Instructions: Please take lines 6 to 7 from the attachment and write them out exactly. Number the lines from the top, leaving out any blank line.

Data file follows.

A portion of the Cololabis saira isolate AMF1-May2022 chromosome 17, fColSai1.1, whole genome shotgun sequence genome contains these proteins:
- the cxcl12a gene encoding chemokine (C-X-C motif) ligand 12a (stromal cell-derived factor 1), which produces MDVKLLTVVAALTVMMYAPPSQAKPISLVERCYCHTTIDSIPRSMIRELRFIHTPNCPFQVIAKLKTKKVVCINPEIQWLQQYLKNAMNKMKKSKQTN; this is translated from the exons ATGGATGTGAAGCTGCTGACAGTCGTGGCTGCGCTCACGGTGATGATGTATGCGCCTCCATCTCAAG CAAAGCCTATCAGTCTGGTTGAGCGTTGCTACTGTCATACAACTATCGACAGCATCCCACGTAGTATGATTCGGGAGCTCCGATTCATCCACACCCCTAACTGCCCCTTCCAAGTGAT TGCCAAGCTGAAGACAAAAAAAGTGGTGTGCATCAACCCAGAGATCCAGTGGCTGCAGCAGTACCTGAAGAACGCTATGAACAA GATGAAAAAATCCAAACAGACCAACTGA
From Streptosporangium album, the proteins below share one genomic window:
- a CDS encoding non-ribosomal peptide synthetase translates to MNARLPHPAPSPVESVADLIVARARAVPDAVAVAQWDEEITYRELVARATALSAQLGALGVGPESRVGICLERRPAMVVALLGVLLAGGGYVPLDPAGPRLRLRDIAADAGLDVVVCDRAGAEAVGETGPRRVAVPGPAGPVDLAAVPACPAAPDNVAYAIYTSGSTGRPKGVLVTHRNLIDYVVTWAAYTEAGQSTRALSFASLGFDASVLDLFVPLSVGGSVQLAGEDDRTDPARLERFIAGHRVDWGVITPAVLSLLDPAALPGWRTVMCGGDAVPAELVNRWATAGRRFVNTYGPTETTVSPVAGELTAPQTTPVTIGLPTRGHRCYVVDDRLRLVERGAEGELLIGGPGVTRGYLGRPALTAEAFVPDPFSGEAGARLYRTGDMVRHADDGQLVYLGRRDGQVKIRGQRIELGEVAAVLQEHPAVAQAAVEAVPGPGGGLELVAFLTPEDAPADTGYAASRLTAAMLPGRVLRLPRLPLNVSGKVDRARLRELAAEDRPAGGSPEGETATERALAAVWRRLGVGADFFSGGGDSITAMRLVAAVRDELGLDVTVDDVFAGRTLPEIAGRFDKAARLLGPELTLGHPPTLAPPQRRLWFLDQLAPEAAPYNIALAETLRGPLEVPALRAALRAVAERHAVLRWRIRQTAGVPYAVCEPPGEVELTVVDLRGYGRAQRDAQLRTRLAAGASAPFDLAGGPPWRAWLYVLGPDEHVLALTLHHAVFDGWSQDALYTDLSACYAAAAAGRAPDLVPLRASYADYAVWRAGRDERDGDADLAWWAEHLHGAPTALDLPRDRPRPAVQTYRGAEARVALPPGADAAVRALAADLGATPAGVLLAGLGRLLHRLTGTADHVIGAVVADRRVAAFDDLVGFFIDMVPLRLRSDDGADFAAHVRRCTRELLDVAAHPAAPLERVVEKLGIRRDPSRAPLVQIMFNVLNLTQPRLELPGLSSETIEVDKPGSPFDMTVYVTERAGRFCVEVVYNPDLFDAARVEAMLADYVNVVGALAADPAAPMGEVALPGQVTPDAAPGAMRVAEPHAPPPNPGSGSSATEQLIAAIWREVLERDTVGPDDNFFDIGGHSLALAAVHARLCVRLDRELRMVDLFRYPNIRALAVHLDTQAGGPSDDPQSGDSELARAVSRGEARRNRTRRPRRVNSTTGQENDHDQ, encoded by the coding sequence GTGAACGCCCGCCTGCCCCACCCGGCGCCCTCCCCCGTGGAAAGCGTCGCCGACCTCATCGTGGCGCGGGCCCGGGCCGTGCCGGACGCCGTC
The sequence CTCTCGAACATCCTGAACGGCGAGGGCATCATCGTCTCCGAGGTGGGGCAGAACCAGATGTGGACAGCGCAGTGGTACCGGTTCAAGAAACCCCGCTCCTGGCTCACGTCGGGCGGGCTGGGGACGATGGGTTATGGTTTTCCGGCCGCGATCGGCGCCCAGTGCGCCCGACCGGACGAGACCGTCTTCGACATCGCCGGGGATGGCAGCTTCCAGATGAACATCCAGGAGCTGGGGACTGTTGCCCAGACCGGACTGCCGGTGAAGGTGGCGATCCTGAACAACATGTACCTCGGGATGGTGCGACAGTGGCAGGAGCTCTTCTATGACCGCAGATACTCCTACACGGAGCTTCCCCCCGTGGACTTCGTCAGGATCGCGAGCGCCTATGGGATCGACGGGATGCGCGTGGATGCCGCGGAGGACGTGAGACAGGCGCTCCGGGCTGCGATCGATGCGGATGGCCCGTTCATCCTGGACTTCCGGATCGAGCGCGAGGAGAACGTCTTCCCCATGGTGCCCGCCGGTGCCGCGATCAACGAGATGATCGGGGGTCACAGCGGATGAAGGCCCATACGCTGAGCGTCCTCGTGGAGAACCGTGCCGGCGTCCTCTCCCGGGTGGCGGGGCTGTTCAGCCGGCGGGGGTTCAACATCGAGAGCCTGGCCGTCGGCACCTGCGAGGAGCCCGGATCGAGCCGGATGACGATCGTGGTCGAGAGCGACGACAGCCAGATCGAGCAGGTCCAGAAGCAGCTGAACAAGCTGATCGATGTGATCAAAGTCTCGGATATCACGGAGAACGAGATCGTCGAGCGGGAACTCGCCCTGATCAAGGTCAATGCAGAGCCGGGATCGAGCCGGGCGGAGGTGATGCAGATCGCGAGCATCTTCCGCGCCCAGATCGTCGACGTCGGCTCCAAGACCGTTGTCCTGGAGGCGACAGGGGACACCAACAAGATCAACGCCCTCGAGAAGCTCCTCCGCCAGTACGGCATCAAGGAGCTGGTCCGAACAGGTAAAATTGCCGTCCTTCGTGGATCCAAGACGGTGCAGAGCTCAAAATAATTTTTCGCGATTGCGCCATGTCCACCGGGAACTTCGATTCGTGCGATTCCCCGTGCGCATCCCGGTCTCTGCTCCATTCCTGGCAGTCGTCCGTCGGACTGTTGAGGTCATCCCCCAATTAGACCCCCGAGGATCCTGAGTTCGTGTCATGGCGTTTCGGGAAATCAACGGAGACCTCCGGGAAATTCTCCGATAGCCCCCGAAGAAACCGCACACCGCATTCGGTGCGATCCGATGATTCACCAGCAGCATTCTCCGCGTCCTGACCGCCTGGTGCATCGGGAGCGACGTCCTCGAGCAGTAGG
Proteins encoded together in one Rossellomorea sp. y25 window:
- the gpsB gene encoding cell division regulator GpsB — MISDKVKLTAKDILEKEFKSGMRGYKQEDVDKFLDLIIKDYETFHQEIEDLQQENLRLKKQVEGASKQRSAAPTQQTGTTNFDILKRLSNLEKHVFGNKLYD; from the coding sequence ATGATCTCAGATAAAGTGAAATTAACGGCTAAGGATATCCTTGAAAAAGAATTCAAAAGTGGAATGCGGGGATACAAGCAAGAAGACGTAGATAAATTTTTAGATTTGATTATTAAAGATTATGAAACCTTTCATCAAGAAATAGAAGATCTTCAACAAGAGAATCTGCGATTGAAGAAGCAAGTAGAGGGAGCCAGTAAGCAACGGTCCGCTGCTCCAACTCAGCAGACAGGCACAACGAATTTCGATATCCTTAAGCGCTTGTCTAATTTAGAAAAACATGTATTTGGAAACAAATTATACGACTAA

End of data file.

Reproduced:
Proteins encoded together in one Rossellomorea sp. y25 window:
- the gpsB gene encoding cell division regulator GpsB — MISDKVKLTAKDILEKEFKSGMRGYKQEDVDKFLDLIIKDYETFHQEIEDLQQENLRLKKQVEGASKQRSAAPTQQTGTTNFDILKRLSNLEKHVFGNKLYD; from the coding sequence ATGATCTCAGATAAAGTGAAATTAACGGCTAAGGATATCCTTGAAAAAGAATTCAAAAGTGGAATGCGGGGATACAAGCAAGAAGACGTAGATAAATTTTTAGATTTGATTATTAAAGATTATGAAACCTTTCATCAAGAAATAGAAGATCTTCAACAAGAGAATCTGCGATTGAAGAAGCAAGTAGAGGGAGCCAGTAAGCAACGGTCCGCTGCTCCAACTCAGCAGACAGGCACAACGAATTTCGATATCCTTAAGCGCTTGTCTAATTTAGAAAAACATGTATTTGGAAACAAATTATACGACTAA